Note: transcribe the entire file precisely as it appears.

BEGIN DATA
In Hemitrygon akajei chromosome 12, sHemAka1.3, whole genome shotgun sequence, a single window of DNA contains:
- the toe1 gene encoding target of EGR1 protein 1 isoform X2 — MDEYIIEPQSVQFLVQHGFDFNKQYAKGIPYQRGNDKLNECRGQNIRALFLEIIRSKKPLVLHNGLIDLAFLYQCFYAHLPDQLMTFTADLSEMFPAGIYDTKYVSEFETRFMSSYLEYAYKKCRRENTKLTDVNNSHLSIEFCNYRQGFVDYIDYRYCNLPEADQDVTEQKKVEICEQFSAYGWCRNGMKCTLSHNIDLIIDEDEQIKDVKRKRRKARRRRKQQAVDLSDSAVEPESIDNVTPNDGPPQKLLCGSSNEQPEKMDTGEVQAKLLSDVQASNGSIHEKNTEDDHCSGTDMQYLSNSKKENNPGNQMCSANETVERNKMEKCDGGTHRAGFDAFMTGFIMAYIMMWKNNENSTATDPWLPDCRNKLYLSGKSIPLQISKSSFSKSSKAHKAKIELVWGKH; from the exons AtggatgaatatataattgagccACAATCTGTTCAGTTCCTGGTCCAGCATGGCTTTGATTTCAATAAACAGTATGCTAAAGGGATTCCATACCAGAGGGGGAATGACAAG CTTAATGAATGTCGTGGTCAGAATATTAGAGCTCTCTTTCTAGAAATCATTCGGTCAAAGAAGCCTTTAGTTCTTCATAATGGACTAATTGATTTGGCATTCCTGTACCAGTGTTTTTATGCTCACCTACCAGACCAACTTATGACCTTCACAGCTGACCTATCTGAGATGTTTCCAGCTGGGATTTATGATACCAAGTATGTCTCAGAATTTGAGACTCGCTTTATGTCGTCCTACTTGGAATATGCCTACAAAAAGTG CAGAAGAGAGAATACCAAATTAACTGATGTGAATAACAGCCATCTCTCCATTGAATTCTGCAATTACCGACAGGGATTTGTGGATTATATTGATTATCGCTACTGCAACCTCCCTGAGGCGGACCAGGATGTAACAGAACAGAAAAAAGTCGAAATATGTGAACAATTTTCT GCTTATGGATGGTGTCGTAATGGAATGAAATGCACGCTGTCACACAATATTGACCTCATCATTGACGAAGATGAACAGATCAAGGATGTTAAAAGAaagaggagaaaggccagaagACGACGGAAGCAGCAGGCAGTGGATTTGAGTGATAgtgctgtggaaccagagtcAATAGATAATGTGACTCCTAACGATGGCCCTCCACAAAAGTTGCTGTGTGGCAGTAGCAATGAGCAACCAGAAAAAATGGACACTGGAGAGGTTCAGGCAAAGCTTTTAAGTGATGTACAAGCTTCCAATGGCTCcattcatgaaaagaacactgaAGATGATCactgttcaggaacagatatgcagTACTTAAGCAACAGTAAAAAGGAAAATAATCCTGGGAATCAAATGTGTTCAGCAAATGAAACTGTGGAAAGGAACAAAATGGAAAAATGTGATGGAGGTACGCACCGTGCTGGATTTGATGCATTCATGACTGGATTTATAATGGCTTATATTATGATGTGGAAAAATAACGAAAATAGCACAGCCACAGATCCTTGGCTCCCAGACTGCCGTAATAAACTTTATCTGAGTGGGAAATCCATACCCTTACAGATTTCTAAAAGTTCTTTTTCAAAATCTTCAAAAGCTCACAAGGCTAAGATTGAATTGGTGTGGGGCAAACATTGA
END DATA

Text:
In Hemitrygon akajei chromosome 12, sHemAka1.3, whole genome shotgun sequence, a single window of DNA contains:
- the toe1 gene encoding target of EGR1 protein 1 isoform X2 — MDEYIIEPQSVQFLVQHGFDFNKQYAKGIPYQRGNDKLNECRGQNIRALFLEIIRSKKPLVLHNGLIDLAFLYQCFYAHLPDQLMTFTADLSEMFPAGIYDTKYVSEFETRFMSSYLEYAYKKCRRENTKLTDVNNSHLSIEFCNYRQGFVDYIDYRYCNLPEADQDVTEQKKVEICEQFSAYGWCRNGMKCTLSHNIDLIIDEDEQIKDVKRKRRKARRRRKQQAVDLSDSAVEPESIDNVTPNDGPPQKLLCGSSNEQPEKMDTGEVQAKLLSDVQASNGSIHEKNTEDDHCSGTDMQYLSNSKKENNPGNQMCSANETVERNKMEKCDGGTHRAGFDAFMTGFIMAYIMMWKNNENSTATDPWLPDCRNKLYLSGKSIPLQISKSSFSKSSKAHKAKIELVWGKH; from the exons AtggatgaatatataattgagccACAATCTGTTCAGTTCCTGGTCCAGCATGGCTTTGATTTCAATAAACAGTATGCTAAAGGGATTCCATACCAGAGGGGGAATGACAAG CTTAATGAATGTCGTGGTCAGAATATTAGAGCTCTCTTTCTAGAAATCATTCGGTCAAAGAAGCCTTTAGTTCTTCATAATGGACTAATTGATTTGGCATTCCTGTACCAGTGTTTTTATGCTCACCTACCAGACCAACTTATGACCTTCACAGCTGACCTATCTGAGATGTTTCCAGCTGGGATTTATGATACCAAGTATGTCTCAGAATTTGAGACTCGCTTTATGTCGTCCTACTTGGAATATGCCTACAAAAAGTG CAGAAGAGAGAATACCAAATTAACTGATGTGAATAACAGCCATCTCTCCATTGAATTCTGCAATTACCGACAGGGATTTGTGGATTATATTGATTATCGCTACTGCAACCTCCCTGAGGCGGACCAGGATGTAACAGAACAGAAAAAAGTCGAAATATGTGAACAATTTTCT GCTTATGGATGGTGTCGTAATGGAATGAAATGCACGCTGTCACACAATATTGACCTCATCATTGACGAAGATGAACAGATCAAGGATGTTAAAAGAaagaggagaaaggccagaagACGACGGAAGCAGCAGGCAGTGGATTTGAGTGATAgtgctgtggaaccagagtcAATAGATAATGTGACTCCTAACGATGGCCCTCCACAAAAGTTGCTGTGTGGCAGTAGCAATGAGCAACCAGAAAAAATGGACACTGGAGAGGTTCAGGCAAAGCTTTTAAGTGATGTACAAGCTTCCAATGGCTCcattcatgaaaagaacactgaAGATGATCactgttcaggaacagatatgcagTACTTAAGCAACAGTAAAAAGGAAAATAATCCTGGGAATCAAATGTGTTCAGCAAATGAAACTGTGGAAAGGAACAAAATGGAAAAATGTGATGGAGGTACGCACCGTGCTGGATTTGATGCATTCATGACTGGATTTATAATGGCTTATATTATGATGTGGAAAAATAACGAAAATAGCACAGCCACAGATCCTTGGCTCCCAGACTGCCGTAATAAACTTTATCTGAGTGGGAAATCCATACCCTTACAGATTTCTAAAAGTTCTTTTTCAAAATCTTCAAAAGCTCACAAGGCTAAGATTGAATTGGTGTGGGGCAAACATTGA